Cooking to connect
By Naila Francis
Before Gabrielle Kaplan-Mayer calls her son George to the dining room table, he is bouncing around the living room, walking back and forth, clambering onto the couch, pressing himself against her as she walks by, his hands a frenzy of motion, his mouth spouting agitated gusts of impatience.
Then, finally, it is time. Kaplan-Mayer escorts George, 9, and his sister June, 6, both decked out in colorful aprons lovingly made by Grandma, to the table, which is laden with apples, bananas, honey, grape juice, nuts and spices.
It is the eve of Passover and they will be making the traditional charoset, an activity both children have been looking forward to all morning. June is excited, too, but George, who was diagnosed with autism at age 3, is given to a more restless anticipation.
But as Kaplan-Mayer places an apple in his hand with a corer and divider, gently instructing him to push down on the center, the transformation is remarkable. He becomes quiet, taking to the task with an earnest concentration and simple joy that lights up his face.
“It really helps him focus,” says Kaplan-Mayer, noting that other steps in the recipe — such as cutting the apples, peeling and chopping a banana, crushing the nuts, pouring all the ingredients into a bowl and stirring them — all help with stimulating his senses and improving multiple skills, including those he will need to hold a pencil and write. And as he works with June, who is just as involved in every step, he’s learning even more.
“It’s a great opportunity for him to practice turn-taking with her and for kids who struggle with social connections, it’s a great way they can come together to do something,” says the Elkins Park mom, who for the last several years has been teaching cooking to children with autism, ADHD, Down syndrome and other intellectual disabilities, engaging them in activities similar to that morning’s charoset-making.
She’s even authored a children’s cookbook, “The Kitchen Classroom: 32 Visual GFCF Recipes to Boost Developmental Skills,” published by Woodbine House last year, which shows parents and teachers how to make cooking a meaningful learning experience with their kids while working on their sensory integration, motor, language, math, communication and attention skills.
Yet several years ago, when a cognitive behavioral therapist who’d been working with George, then 4, suggested cooking with him as a way to boost his ability to relate to others in back-and-forth interactions, Kaplan-Mayer balked at the idea — even though she’d always loved cooking and had her own fond memories of cooking with her grandmother as a child.
“I thought she was completely crazy because George was not able to focus on anything for more than literally 30 seconds to a minute, except for something he really wanted to do,” she recalls. “At that time, he would only do activities he could do himself, like puzzles or Legos.”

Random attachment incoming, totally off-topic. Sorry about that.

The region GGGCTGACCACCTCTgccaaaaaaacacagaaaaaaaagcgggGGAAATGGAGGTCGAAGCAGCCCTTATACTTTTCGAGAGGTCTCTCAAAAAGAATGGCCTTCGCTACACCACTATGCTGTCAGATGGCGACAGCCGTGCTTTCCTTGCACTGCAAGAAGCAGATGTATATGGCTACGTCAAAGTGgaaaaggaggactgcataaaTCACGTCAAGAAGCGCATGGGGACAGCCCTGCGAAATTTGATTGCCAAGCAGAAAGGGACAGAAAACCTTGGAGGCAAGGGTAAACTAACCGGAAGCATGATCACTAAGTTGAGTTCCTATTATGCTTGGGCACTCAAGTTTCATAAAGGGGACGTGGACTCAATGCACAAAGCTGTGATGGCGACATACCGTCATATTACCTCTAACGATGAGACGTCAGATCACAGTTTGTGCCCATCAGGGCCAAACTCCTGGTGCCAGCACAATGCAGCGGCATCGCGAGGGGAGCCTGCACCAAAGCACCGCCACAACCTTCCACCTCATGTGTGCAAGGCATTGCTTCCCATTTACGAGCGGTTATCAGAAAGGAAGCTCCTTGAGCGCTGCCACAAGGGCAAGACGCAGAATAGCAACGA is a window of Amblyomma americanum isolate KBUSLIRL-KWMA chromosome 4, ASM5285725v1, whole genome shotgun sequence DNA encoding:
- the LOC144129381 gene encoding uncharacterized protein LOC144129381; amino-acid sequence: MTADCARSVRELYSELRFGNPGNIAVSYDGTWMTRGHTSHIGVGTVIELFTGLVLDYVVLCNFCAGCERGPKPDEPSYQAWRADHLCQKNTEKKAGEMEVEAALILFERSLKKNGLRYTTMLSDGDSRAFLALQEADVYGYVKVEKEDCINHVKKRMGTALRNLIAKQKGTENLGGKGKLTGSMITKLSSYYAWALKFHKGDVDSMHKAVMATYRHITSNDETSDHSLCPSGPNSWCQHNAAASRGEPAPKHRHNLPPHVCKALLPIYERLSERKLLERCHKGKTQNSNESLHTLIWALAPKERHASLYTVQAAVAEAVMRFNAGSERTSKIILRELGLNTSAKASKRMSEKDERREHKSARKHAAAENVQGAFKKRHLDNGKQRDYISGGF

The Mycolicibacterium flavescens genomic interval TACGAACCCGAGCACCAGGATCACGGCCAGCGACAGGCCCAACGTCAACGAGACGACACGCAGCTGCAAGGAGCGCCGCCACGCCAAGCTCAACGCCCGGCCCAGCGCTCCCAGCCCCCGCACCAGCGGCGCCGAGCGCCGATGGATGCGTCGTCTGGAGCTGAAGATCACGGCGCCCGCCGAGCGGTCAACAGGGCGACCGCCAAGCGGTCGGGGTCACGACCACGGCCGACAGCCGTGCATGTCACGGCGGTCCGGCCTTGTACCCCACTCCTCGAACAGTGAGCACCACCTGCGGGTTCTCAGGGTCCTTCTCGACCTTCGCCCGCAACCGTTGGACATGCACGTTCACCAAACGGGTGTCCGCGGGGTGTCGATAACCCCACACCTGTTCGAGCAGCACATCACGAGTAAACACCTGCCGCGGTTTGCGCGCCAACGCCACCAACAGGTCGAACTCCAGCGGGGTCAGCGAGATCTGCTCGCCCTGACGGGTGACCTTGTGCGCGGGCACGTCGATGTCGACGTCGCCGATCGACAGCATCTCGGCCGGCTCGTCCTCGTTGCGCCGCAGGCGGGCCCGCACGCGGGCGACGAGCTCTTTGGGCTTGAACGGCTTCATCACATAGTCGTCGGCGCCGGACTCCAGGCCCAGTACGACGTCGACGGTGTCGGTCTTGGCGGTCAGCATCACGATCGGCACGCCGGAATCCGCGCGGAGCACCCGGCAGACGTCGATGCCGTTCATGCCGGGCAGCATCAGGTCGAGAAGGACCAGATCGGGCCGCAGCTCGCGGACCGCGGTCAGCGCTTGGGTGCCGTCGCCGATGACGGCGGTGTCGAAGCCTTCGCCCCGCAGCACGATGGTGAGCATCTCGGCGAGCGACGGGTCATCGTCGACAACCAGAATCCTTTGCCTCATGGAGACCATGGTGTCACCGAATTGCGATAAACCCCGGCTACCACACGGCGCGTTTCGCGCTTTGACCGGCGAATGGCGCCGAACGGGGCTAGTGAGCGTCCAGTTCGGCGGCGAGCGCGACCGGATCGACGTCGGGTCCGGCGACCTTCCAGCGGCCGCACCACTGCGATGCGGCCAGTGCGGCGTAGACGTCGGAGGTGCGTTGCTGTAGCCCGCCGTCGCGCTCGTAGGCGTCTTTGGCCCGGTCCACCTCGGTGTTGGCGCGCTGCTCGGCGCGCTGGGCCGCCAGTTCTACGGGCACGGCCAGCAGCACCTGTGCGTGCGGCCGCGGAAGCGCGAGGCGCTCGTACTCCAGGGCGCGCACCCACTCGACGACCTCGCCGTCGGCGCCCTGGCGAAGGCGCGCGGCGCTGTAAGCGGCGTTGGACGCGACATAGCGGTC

Then she watched that therapist make edible play-dough with him.
“I was just blown away,” says Kaplan-Mayer. “He enjoyed pouring the flour and stirring with her. They eventually made it into a ball together that he could roll out and knead. … I was really inspired from that session with the therapist.”
She began cooking simple recipes with George once or twice a week, an activity June would also join in on as a toddler.
“When you take a child who previously was like, ‘I just want to do my own thing, I don’t want to connect with you,’ and suddenly you begin to build a relationship, that was the most exciting thing, to see that he wants to share something with me,” she says. “That social piece is the most important piece because once you have that, you can do so many other important things, and we now share more experiences together.”
It wasn’t long before Kaplan-Mayer was recreating her kitchen experiences with her kids in the community, offering cooking classes at the many synagogues and youth group programs where she’d been teaching for years. She now leads “Kitchen Classroom” workshops, featuring recipes from funny face toast and chicken wraps to rice noodle lasagna and carob-coconut cookies, for parents, therapists and teachers all over the country. The recipes she created for George and June, and subsequently those workshops, complete with simple step-by-step instructions, color photos to accompany each part of the process and highlighted educational opportunities, ultimately inspired her cookbook, which includes a CD-ROM that carefully breaks down each recipe.
One for fruit salad, for instance, lists all the ingredients and tools that are needed and then begins with a photo of the kids reading the recipe with a grown-up, taking them through every step from washing their hands before they begin to slicing the fruit with an adult’s help to using a spoon to put some of the completed salad into their individual bowls.
“I think that the book itself is great for the children we work with because … the recipes are laid out in a very kid-friendly way,” says Amy McCann, who has been using the book as program director at Carousel Farms in Warminster, which offers a summer camp for children and teenagers with developmental delays, intellectual disabilities and autistic spectrum disorders to improve their social and communication skills. “For the population we’re working with, the goals and skills are explicitly taught. Taking turns, sharing materials, all the dynamics of creating a recipe together are specific training goals that our population needs.”
On Thursday, Kaplan-Mayer and Annmarie Cantrell, a wellness chef and educator, will offer a workshop, “Nutrition and Cooking for Children with Special Needs,” at Carousel Farm. The program will include recipes and cooking activities to strengthen connection and communication and build essential skills, while also focusing on the many ways malnourishment, even in well-fed children, can contribute to behavior and immunity problems, as well as developmental delays.
“It’s so much easier as a parent when your child is at home to cook a meal while the child is occupied in some way — you cook it quickly and you go about your day,” says McCann. “But the idea is that meals are something the child, the teenager, the young adult can be able to do with more independence, especially at that transition age of 13-14 where families are starting to recognize that they not only have to do for their children but become advocates of their children doing for themselves.”